Hemingway’s Petoskey

September 26, 2016

It’s the end of September and we are looking a head into October here in Northern Michigan and fall is finally showing her colors. Mornings are cool, afternoons are warm and breezy and the leaves are slowly starting to change colors.

Friday October 14th through Sunday October 16th celebrates the Hemingway Harvest Festival here in Petoskey. Hosted by the Michigan Hemingway Society, the festival features keynote speakers, tours, exhibits and readings celebrating Ernest Hemingway. Today on the bhttps://www.michiganhemingwaysociety.org blog I am bringing you 5 locations here in the Petoskey area that Ernest Hemingway frequented when he lived in the Petoskey area as a young man.

Grandpa Shorter's Ernest Hemingway's Petoskey

During his youth, Hemingway spent his summers at his family’s cottage on the shores of Walloon Lake, near Horton Bay. After graduating high school at the age of 18, Hemingway attempted to enlist in the military, but due to poor vision he was turned away. He soon accepted a volunteer position as an ambulance driver for the Red Cross. After several weeks at war, Hemingway was severely wounded by an Austrian mortar shell. After recovering, he returned to the states in January of 1919. He stayed with his parents in his childhood home of Oak Park, Illinois but soon became restless and wanted more. He traveled back up north to Petoskey where he had spent his summers growing up.

Although Ernest Hemingway’s time as an adult in the Petoskey area was short there are several places he frequented and favorited – 

  1. Staffords Perry Hotel, Petoskey Michigan – Hemingway stayed here in 1916 after hiking and camping throughout Northern Michigan with a friend. At the time room rates were only $0.75 a night!
  2. Flatiron Deli, Downtown Petoskey – During Hemingway’s time in Petoskey the Flatiron Deli was known as McCarthy’s Barber Shop. During the fall of 1919 Hemingway, back from World War I, frequented McCarthy’s for haircuts and the public bathhouse located in the basement. Hemingway’s novel The Torrents of Spring mention McCarthy’s Barber Shop by name.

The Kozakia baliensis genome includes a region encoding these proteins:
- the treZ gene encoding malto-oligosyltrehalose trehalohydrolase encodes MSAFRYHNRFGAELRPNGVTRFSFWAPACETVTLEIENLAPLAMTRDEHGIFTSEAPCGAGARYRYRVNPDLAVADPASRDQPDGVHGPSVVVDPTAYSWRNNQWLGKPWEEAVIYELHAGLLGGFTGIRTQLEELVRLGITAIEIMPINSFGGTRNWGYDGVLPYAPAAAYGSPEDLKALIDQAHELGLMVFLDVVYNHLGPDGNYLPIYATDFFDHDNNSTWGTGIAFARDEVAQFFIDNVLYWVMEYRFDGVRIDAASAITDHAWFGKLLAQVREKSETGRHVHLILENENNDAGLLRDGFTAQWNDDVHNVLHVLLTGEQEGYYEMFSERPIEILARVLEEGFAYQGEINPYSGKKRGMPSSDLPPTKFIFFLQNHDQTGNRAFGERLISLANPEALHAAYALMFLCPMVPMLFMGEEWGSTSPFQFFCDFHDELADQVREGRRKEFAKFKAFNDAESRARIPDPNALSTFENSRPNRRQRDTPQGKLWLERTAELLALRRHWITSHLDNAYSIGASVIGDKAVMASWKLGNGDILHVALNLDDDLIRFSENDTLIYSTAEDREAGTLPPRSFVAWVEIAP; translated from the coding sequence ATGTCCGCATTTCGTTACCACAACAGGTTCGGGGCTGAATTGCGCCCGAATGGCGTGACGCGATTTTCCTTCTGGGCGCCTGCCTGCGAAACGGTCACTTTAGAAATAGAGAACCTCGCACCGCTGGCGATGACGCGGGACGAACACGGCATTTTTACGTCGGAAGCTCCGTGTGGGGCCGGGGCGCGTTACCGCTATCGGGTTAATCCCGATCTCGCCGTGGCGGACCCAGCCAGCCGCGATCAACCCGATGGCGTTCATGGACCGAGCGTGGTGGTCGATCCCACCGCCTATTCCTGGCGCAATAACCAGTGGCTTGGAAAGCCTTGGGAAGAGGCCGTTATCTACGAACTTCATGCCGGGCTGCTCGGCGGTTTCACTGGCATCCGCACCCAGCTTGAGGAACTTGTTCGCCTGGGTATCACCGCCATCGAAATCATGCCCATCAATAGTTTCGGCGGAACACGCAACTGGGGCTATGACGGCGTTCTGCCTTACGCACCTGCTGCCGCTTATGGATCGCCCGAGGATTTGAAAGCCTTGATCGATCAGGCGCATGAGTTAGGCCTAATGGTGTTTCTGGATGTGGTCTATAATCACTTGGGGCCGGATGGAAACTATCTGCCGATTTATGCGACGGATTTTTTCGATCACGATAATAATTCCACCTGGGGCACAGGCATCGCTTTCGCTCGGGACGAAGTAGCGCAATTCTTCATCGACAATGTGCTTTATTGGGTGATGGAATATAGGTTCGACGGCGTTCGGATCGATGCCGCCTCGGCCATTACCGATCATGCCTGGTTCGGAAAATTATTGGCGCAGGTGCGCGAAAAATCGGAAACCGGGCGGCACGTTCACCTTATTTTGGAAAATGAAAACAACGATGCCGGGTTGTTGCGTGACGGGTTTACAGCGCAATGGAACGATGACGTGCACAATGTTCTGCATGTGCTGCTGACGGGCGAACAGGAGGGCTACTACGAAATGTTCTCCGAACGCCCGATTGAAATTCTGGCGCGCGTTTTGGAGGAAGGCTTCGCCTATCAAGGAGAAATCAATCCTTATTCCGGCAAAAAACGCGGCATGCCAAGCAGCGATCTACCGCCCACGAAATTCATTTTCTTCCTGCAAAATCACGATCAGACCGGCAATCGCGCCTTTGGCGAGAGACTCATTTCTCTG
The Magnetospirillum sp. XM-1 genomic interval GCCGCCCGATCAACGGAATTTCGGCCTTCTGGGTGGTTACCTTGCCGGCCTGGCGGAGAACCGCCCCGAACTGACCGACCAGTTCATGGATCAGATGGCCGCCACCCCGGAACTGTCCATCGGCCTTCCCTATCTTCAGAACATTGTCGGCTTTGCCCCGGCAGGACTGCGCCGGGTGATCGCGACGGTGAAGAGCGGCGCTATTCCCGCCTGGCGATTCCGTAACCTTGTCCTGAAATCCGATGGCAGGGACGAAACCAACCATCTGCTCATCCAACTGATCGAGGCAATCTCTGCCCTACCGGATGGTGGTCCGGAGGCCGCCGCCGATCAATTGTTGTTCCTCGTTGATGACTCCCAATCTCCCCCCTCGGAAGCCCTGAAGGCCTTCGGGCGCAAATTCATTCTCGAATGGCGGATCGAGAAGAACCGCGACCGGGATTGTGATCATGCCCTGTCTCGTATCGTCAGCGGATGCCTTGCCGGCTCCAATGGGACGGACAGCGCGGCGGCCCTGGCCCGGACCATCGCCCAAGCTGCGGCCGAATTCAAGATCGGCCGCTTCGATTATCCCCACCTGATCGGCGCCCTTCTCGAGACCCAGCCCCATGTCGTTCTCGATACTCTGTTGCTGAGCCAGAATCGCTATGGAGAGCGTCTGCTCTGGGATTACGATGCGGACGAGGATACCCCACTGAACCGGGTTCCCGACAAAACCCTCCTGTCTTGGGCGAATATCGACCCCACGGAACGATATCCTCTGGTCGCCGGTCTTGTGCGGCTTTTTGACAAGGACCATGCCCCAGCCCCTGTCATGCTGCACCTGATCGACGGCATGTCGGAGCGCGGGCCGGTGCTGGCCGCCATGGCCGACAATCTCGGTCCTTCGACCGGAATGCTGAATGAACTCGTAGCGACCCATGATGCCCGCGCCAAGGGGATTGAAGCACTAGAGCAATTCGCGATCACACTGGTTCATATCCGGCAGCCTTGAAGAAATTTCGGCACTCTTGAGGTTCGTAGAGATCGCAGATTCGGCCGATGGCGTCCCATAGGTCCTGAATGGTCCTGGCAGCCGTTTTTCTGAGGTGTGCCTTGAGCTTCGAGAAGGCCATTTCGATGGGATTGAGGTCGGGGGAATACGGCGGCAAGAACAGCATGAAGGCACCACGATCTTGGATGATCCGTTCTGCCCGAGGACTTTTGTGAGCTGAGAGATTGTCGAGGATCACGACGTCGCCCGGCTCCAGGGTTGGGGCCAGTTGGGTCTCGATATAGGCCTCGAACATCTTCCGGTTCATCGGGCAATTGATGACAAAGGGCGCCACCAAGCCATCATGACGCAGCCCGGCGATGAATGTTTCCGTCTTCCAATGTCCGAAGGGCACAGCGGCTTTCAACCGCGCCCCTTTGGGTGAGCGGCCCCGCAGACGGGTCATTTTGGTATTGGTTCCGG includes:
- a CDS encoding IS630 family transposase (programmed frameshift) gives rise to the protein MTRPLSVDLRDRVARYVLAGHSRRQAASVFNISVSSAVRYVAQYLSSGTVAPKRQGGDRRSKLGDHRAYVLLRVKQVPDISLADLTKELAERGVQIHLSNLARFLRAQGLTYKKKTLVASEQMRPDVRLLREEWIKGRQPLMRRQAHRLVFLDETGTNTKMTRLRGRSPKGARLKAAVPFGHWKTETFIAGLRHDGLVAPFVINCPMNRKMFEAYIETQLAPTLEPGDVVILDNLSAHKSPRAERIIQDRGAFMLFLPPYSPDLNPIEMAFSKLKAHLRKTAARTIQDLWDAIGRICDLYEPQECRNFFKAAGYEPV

3. Horton Bay General Store, Horton Bay – Located only a few miles from his family’s cottage on Walloon Lake, Hemingway would often visit the Horton Bay General Store during the summer months. The store served as a hub for groceries, post office and social life during the late 1800’s and early 1900’s.
  4. City Park Grill, Petoskey – Built in 1885, City Park Grill was then known as McCarthy Hall, which Hemingway frequented. During Prohibition it legally sold it’s patrons soda (and probably alcohol behind closed doors). Known as the Park Garden Cafe, it eventually changed it’s name in 1963 to City Park Grill. If you walk into City Park Grill today at the front bar entrance, there is a portrait of Ernest Hemingway above the bar on the left hand side. It is said that Hemingway often sat at this end of the bar jotting down notes and ideas for his stories.
  5. Jesperson’s Restaurant, Petoskey – A Petoskey favorite located right Downtown on Howard Street, Jesperson’s offers delicious homestyle cooking. Hemingway frequented Jesperson’s with local friends and the restaurant is said to be mentioned in Hemingway’s novel, The Torrents of Spring.

If you are in the Petoskey area any time of year, you might be interested in participating in a local Hemingway Tour from local business owner and guide Chris Struble. Chris is a local expert on Petoskey area history and provides some interesting insight during his tours.

This tour describes the Hemingways’ Petoskey connections while visiting places they would have known. It also explores how Ernest used his experiences here as inspiration for his first novel, The Torrents of Spring, and other writing via Petoskey Yesterday.


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